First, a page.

For each 3 player row on the field (F, HF, C, Fol, HB, B), a team is declared winner of that row based on the best of 3 result in each of the matchups.
If the 6 results obtained for the 6 rows results in a clear winner, then the game is thus decided. However, in a 3/3 draw, the outcome is decided based on the ratings of the first 3 players on the interchange bench (so move the really injured guy down to the 4th spot when you pull him off).
All players are categorised based on their prior season player ranking (applied in a curve?), splitting the players in to a 1-12 score (a base value of 3 is added to this score for all players).
NB: Rookies will have pretty low base stats, usually 3s across the board, perhaps modified by the known strengths in their game before getting selected. But also expect the Rising Star Highlight cards to offer some modifiers for them.
At any rate, the 12 levels of player ratings also drives the frequency with which those players will appear as random inserts in a booster pack.
Rating Score Rarity
1 Very Common
3 Slightly Common
4 Slightly Uncommon
6 Very Uncommon
7 Slightly Rare
9 Very Rare
A booster of 10 cards may be made up of 4 common (1-3) cards, 3 uncommon (4-6) cards, 2 rare (7-9) cards, and 1 other card, that 50% of the time will be Champion, 35% of the time will be Superstar, and 15% of the time will be Legendary (meaning a Legendary will appear on average one in every 9.5 boosters.
Non player cards will be spread across similar rarities.
Also, the rarity drives how many Highlights can be played on a player. Common = 1, Uncommon = 2, Rare = 3, Champion/Superstar = 4, Legend = 5.
Other cards might include global effects such as Night Match, which may give a +1 rating bonus to all players with a Night Match affinity on their player card. Sell Out Crowd to increase the home ground advantage bonus by +1 rating. Weather events, where players might have affinity to playing in the wet, heat, or windy conditions (all of which would be based on their actual performances across the previous year). Up to four global effects can be played provided they do not contradict each other (eg: you cannot have both a night match and a day match). Twilight Match, Indigenous Round, Friday Night Football, Western Derby, Q-Clash, Battle of the Bridge, Grand Final, etc.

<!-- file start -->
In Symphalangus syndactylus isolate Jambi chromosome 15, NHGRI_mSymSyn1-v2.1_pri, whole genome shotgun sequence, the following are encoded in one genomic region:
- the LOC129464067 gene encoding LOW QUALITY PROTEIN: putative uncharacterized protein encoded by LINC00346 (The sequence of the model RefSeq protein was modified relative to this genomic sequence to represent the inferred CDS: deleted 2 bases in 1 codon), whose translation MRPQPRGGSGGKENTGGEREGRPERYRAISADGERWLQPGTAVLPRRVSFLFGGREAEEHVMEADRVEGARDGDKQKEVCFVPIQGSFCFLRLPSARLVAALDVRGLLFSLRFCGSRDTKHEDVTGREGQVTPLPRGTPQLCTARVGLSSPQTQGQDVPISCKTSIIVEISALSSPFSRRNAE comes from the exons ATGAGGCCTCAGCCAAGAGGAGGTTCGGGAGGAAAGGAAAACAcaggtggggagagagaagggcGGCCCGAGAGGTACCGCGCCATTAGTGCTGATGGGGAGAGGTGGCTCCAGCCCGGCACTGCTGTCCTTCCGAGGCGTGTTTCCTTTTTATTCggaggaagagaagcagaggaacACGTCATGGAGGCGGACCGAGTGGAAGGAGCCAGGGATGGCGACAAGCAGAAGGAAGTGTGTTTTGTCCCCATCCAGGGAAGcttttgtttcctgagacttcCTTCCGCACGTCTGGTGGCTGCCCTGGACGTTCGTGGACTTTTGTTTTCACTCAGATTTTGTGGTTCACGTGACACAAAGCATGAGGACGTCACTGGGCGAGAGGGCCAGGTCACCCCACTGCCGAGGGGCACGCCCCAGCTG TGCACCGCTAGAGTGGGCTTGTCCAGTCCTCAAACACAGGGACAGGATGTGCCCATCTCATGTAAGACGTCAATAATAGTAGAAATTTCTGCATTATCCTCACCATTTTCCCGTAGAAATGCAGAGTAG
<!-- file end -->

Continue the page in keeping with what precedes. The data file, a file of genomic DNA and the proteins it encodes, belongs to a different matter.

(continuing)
Positional effects can have 1 per side per row. The benefits can only apply to players in that row if they meet the requisites. eg: Lion’s Roar gives +1 Rating to every Brisbane player in this position, additional +1 if playing at a Brisbane venue. if this was played on the Half Back, then the 3 players on HB for that team get the bonuses provided they are Brisbane players.
Injury cards are played on opponent players, but those players must have an injury value at least equal if not more than the requisite. A player has an injury score of 1 if they missed any games the previous season due to any kind of injury. Higher if they missed multiple weeks.
An injury card of Concussion may only require an injury value of 1 to play, and provides a -2 to player rating while not in the interchange area. No more than 1 injury card can be played on each opponent player. Certain highlight cards may allow for certain injuries to be removed from players. A more serious injury like a knee may require an injury value of 5 to play but provide a -5 while not in the interchange area. The risk being that your opponent may not have any players in their deck with an injury value of 5.
The game can be played in a current season format, where only players from the current season may be played (no restrictions on non player cards).
Also the given season format, where all players must be from the same season, but not necessarily the current season. Enabling you to simulate, how would the 88 Hawthorn team perform against the 2015 side?
Finally, the Legends format, allowing you to play any mix of players from any era.
Early on, players will be forced to construct their decks with lower ranked players, just because the best players are rarer. By continuing to collect, they will have more opportunity to get the top players and include them in their side. However, a well designed deck, with cards designed to work together, can prevail against a deck made up of all the rarest cards.